It's all right to philosophize about key concepts in supply chain management, but sooner or later, we've got to figure out how to get organized to deliver the goods. What kind of organization does it require to support, enable, and promote effective supply chain performance?
That depends on a number of factors: what kind of company you're in, for example, as well as the company's overarching strategy. It depends, too, on the organization's intrinsic culture, on precedent, on politics, and on the key players' personalities. And on how mature and progressive the company's supply chain vision is.
The debate often begins right at the top of the corporate hierarchy with the question of where supply chain management fits into the organization—a debate that sometimes takes what we consider to be some odd twists. We recently read a protracted discussion in a distinguished journal regarding the correct organizational placement and reporting level of supply chain management (SCM). The debate centered on two seemingly logical candidates: the chief information officer (CIO) and the chief financial officer (CFO).
We can scarcely imagine two worse reporting placements. One, the CIO, is in charge of acquiring, developing, and maintaining the information technology and tools—hardware and software—that enable and support operations, decision-making, and reporting throughout the enterprise. The CIO is no more qualified to lead SCM than a 911 operator is of heading a crime scene investigation.
The CFO may be marginally worse as a candidate. We need bean counters; we should respect creative bean counters. But in military service, the Inspector General does not get asked to lead troops into combat, and the CFO is in no better position to lead the supply chain.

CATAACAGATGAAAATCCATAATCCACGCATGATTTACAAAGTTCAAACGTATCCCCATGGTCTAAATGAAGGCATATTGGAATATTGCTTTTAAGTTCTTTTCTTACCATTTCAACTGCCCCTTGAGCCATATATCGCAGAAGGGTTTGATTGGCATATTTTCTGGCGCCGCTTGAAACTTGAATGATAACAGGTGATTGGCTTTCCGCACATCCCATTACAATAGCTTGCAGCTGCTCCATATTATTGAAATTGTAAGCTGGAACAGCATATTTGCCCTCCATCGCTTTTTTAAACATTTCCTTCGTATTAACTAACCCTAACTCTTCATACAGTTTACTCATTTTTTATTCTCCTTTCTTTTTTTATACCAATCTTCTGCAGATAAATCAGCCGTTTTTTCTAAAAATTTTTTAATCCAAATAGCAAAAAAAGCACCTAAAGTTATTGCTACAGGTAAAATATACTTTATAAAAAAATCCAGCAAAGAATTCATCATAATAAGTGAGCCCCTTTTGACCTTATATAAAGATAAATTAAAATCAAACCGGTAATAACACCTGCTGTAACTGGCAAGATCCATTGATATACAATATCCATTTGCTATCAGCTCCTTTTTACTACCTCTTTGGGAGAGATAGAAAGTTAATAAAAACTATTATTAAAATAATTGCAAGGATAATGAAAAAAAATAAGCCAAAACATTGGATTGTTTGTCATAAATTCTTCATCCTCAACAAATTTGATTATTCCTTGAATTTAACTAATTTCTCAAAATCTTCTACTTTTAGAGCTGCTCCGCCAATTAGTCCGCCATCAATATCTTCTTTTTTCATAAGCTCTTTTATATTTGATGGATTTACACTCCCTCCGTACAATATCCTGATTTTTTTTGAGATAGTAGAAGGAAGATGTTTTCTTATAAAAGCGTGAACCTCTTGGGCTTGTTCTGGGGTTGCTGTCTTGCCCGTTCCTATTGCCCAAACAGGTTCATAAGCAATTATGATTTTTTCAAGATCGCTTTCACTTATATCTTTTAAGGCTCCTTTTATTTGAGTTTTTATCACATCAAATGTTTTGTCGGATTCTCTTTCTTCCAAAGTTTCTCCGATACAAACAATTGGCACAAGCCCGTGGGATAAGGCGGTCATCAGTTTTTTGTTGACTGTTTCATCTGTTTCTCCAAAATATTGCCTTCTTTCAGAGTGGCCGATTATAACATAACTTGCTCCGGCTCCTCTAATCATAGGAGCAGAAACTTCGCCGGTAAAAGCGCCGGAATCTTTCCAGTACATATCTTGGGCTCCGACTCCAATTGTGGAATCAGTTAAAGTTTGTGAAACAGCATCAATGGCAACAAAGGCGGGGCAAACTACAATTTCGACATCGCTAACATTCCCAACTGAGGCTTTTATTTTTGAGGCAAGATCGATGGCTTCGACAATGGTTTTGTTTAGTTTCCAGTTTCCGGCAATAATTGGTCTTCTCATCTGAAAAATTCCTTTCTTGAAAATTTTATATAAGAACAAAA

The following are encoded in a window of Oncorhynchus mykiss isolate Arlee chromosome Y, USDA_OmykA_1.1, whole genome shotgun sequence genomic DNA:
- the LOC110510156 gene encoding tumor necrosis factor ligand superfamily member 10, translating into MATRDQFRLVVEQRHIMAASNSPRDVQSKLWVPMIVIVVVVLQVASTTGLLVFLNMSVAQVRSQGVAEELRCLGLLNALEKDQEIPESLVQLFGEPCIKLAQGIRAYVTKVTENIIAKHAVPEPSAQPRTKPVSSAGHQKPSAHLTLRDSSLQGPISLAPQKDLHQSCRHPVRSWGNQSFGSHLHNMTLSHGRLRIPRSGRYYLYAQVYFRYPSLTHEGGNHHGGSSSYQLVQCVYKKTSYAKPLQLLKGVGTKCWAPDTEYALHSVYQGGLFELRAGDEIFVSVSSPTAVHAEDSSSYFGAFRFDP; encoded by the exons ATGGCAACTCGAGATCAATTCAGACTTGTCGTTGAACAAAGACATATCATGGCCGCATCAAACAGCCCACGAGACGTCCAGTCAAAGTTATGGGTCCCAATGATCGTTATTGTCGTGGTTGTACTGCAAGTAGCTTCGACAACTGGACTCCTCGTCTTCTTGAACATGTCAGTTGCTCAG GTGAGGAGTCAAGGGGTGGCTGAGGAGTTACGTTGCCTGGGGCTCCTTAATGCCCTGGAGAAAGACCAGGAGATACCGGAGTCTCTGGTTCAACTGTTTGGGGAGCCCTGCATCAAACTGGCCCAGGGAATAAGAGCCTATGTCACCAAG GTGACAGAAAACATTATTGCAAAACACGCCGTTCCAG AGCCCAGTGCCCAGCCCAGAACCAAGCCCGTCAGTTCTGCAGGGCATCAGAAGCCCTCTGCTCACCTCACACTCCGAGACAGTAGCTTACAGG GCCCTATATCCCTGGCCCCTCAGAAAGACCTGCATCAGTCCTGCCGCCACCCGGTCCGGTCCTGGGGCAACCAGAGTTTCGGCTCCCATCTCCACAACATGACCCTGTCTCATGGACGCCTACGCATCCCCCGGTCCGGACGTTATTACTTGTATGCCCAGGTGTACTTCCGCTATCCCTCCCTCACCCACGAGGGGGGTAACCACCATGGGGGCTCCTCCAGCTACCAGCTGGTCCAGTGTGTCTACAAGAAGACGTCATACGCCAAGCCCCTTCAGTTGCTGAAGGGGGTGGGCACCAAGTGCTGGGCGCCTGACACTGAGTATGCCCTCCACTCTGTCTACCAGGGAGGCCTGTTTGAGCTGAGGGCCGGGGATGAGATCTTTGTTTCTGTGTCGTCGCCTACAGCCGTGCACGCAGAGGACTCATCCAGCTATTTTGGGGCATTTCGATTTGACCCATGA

Note the deliberate use of the term, "lead." SCM isn't about reporting or administration; and it certainly needs leadership more than it requires management. The supply chain is nothing less than the sum of a company's moving parts. And supply chain management is nothing less than strategy made real—delivering on marketing's representations, meeting sales' commitments, supporting customers' business requirements, solving problems (sometimes before they happen). In short, it's SCM that delivers on the "promise of the brand."
That alone argues for supply chain management to report to the top. If SCM isn't reporting to the president, something's wrong, either structurally or conceptually or both. And if SCM is called something other than SCM, like "logistics," or "physical distribution," there's trouble ahead there, too.
What is SCM anyway?
Maybe part of the problem defining the SCM organization lies in defining SCM itself. There's one school that holds that much of what we call SCM today differs only semantically from what was done in the past. The thesis: traffic management became physical distribution became logistics became supply chain management—successive new names for the same thing.
We disagree, contending that traffic management became part of physical distribution became part of logistics became part of supply chain management. So, functions that were part of the old traffic management may still be found in today's supply chain management, but the two are not even remotely synonymous.